Relief efforts underway for CT restaurants, but still a long way to go

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By Car­son Swick
March 23, 2021
Newswrit­ing II, Uni­ver­si­ty of Connecticut

STORRS — Though there is light at the end of the COVID-19 tun­nel, the fate of many Con­necti­cut restau­rants hangs in the balance.

Since Gov. Ned Lam­ont first imposed capac­i­ty restric­tions more than a year ago, restau­rants across the state have had to cope with mas­sive rev­enue loss­es. By Novem­ber, such loss­es had proven to be the end of the road for over 600 restau­rants, accord­ing to The Hart­ford Courant.

As that num­ber con­tin­ues to climb, the demand for relief is greater than ever. On Thurs­day, March 11, Pres­i­dent Joe Biden signed the Restau­rant Revi­tal­iza­tion Fund, free­ing up $28.6 bil­lion in fed­er­al grants for restau­rant oper­a­tors across the country.

“[The Restau­rant Revi­tal­iza­tion Fund] is a large sum of mon­ey that will be giv­en as grants to not just restau­rants, but cater­ers and small, pri­vate enter­tain­ment venues who we also rep­re­sent as part of our asso­ci­a­tion,” said Emi­ly Garfinkel, oper­a­tions assis­tant of the Con­necti­cut Restau­rant Asso­ci­a­tion (CRA) in a phone inter­view. “That is a real­ly big feat; it is the biggest grant we’ve seen yet in this pandemic.”


The Restau­rant Revi­tal­iza­tion Fund secures fund­ing for the state’s strained ser­vice indus­try, and it comes at a time to com­ple­ment CRA ini­tia­tives like the Restau­rant Relief Fund. Accord­ing to Garfinkel, the Restau­rant Relief Fund — which was launched in Jan­u­ary — is financed by both Door­Dash and pri­vate donors. As of Wednes­day, March 10, the ini­tia­tive has award­ed $5,000 grants to 92 restau­rants statewide.

“We received at least 900 appli­ca­tions from restau­rants through­out the state, includ­ing ice cream shops, cof­fee shops, frozen yogurt stands, [and] food trucks,” said Garfinkel. “The asso­ci­a­tion and our edu­ca­tion­al board went through and ver­i­fied the applications.”

All the restau­rant own­ers who applied for Restau­rant Relief Fund grants were in need, but Garfinkel not­ed that the CRA was forced to make dif­fi­cult con­sid­er­a­tions in award­ing the grant money.

“Some of the [grants], we want­ed to go to restau­rants who were clear­ly in need, but also that showed they were going to pros­per — or least come out of the pan­dem­ic all right — as opposed to bal­anc­ing it with ones who seem that they are about to close, and $5,000 wouldn’t do it for them any­way,” she said.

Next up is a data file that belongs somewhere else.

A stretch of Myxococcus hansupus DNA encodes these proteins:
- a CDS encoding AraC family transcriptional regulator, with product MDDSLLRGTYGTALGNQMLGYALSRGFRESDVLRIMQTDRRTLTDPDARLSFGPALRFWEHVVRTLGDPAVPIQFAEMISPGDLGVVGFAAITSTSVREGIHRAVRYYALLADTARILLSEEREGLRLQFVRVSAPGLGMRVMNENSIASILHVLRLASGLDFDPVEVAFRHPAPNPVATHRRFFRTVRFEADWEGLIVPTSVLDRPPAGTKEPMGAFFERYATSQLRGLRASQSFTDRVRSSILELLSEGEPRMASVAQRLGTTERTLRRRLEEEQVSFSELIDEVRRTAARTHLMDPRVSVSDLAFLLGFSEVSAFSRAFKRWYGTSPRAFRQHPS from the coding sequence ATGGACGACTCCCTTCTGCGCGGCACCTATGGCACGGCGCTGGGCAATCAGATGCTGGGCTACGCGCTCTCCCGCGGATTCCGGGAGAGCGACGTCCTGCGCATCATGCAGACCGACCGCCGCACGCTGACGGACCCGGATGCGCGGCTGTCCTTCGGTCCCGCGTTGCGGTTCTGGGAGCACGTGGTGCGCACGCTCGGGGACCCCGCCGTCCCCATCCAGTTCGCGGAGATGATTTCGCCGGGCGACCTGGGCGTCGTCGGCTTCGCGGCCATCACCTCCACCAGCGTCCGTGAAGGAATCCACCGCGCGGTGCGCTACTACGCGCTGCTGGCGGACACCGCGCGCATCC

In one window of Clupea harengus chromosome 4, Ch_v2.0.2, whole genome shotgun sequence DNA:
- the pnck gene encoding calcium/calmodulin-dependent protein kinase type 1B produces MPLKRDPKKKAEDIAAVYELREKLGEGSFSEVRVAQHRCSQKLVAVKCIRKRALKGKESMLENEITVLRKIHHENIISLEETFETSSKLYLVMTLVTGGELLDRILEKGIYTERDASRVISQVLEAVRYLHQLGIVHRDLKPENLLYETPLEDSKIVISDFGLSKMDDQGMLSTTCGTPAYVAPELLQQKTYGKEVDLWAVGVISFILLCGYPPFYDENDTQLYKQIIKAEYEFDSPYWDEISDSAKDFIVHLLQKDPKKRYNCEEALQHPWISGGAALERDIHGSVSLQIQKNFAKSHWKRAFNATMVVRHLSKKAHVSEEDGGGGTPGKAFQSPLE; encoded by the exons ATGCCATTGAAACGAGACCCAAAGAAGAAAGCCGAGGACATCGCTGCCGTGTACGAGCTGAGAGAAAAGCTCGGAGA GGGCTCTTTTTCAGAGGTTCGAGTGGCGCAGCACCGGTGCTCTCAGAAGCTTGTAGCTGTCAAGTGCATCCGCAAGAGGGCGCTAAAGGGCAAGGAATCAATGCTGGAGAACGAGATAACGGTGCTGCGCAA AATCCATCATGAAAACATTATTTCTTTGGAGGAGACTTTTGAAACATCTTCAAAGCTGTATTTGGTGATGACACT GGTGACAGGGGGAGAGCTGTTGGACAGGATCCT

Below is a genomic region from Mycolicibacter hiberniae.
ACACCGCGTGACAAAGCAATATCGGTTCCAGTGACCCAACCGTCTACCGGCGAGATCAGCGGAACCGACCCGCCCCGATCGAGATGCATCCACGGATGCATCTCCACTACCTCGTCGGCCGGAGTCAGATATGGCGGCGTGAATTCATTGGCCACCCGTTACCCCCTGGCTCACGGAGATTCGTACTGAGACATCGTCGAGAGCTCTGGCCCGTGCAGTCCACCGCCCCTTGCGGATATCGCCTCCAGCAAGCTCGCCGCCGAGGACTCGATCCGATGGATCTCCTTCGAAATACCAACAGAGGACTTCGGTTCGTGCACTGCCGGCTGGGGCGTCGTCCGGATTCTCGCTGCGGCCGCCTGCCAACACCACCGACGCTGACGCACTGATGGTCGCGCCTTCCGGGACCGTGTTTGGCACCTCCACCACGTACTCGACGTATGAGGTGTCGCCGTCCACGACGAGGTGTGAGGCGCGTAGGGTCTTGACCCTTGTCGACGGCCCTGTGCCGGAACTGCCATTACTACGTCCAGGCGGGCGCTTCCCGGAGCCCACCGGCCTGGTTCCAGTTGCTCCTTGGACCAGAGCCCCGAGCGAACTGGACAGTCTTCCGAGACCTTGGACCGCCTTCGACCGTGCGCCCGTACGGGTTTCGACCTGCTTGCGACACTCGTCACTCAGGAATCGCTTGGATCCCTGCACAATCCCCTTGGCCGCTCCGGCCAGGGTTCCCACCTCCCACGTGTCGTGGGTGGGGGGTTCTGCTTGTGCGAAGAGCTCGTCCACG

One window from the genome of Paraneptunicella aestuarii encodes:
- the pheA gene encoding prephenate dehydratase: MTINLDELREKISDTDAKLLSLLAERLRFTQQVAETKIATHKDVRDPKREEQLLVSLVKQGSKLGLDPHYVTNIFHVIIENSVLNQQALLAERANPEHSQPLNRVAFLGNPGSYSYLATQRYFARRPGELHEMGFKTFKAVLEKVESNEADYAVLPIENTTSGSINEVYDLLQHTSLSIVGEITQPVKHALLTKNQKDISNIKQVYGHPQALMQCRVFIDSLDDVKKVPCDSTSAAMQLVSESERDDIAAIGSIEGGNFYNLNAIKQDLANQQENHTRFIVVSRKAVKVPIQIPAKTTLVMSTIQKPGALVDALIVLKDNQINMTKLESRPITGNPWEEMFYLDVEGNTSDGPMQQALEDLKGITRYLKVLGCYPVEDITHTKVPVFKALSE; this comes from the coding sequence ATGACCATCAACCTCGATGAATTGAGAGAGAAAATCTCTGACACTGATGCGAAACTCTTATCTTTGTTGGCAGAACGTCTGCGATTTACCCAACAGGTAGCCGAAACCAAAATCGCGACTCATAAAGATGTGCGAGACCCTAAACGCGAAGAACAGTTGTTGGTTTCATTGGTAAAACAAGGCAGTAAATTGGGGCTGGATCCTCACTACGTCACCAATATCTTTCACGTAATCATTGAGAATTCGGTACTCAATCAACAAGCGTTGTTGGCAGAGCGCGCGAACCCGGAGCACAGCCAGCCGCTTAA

The $5,000 grants award­ed by the Restau­rant Relief Fund dif­fer from last year’s fed­er­al small busi­ness loans, as the mon­ey goes direct­ly to busi­ness own­ers instead of man­dat­ing pay­roll con­tri­bu­tions for restau­rant employees.

But even with the wide­spread avail­abil­i­ty of both fed­er­al and state aid, Con­necti­cut restau­rants are grap­pling with a much big­ger prob­lem: the lack of con­sumer con­fi­dence. A Jan. 11 Morn­ing Con­sult poll showed that only 36% of all Amer­i­can adults feel com­fort­able going out to eat — a 6% decrease from the 42% of peo­ple who said they would dine out back in October.

Den­nis Demos, the gen­er­al man­ag­er of Ver­non Din­er, locat­ed just off Inter­state 84 in Ver­non, said that his restau­rant has been plagued by this decline in con­sumer confidence.

“There [are] a lot of peo­ple that call for take­out who want curb­side pick­up; they’re too scared to go inside,” Demos said in a phone inter­view. We san­i­tize every­thing, we have san­i­tiz­ers every 10 feet and we do our best to keep the place as safe and clean as pos­si­ble. But at the end of the day, a lot of cus­tomers are still scared to go in and dine-in. That’s why we have delivery.”

Accord­ing to Demos, the win­ter months were the tough­est of the pan­dem­ic for Ver­non Din­er, as the out­door patio closed and the statewide spike in COVID-19 cas­es deterred many cus­tomers from din­ing in. Still, the diner’s intro­duc­tion of food deliv­ery via Grub­Hub and Door­Dash last sum­mer has allowed it to remain open and prof­itable. But oth­er restau­rants, par­tic­u­lar­ly those in Connecticut’s more dense­ly pop­u­lat­ed areas, have not been so fortunate.

“The biggest impact has been in our urban areas: Hart­ford, New Haven, Stam­ford,” Garfinkel said. It sounds coun­ter­in­tu­itive, because there are more poten­tial cus­tomers. But we think a lot of that is due to people’s nerves about being exposed to the virus.”

Lamont’s loos­ened COVID-19 capac­i­ty restric­tions, which allow restau­rants to oper­ate at 100% capac­i­ty, went into effect last Fri­day. But since the reopen­ing, Connecticut’s most recent sev­en-day pos­i­tiv­i­ty rate sits at 3.3% — the high­est since ear­ly Feb­ru­ary — accord­ing to The Hart­ford Courant. Giv­en the tran­si­tion to increased capac­i­ty and the state’s impend­ing vac­cine roll­out next month, restau­rants remain cau­tious­ly opti­mistic about the future.

“I think the fact that we’re going to 100% [capac­i­ty] is gonna give the con­sumers a lit­tle bit of relief, but I feel like they’re still gonna be scared,” Demos said. “I don’t think we’re gonna be packed right away. In the sum­mer­time is when it’s gonna open; when the nice weath­er comes, everyone’s gonna want to sit out­side. That’s what I real­ly think — I don’t think the 100% [capac­i­ty] is real­ly gonna do much right away.”


Inter­views con­duct­ed: March 10 with Emi­ly Garfinkel, (860) 276‑7209; March 18 with Den­nis Demos, (860) 875‑8812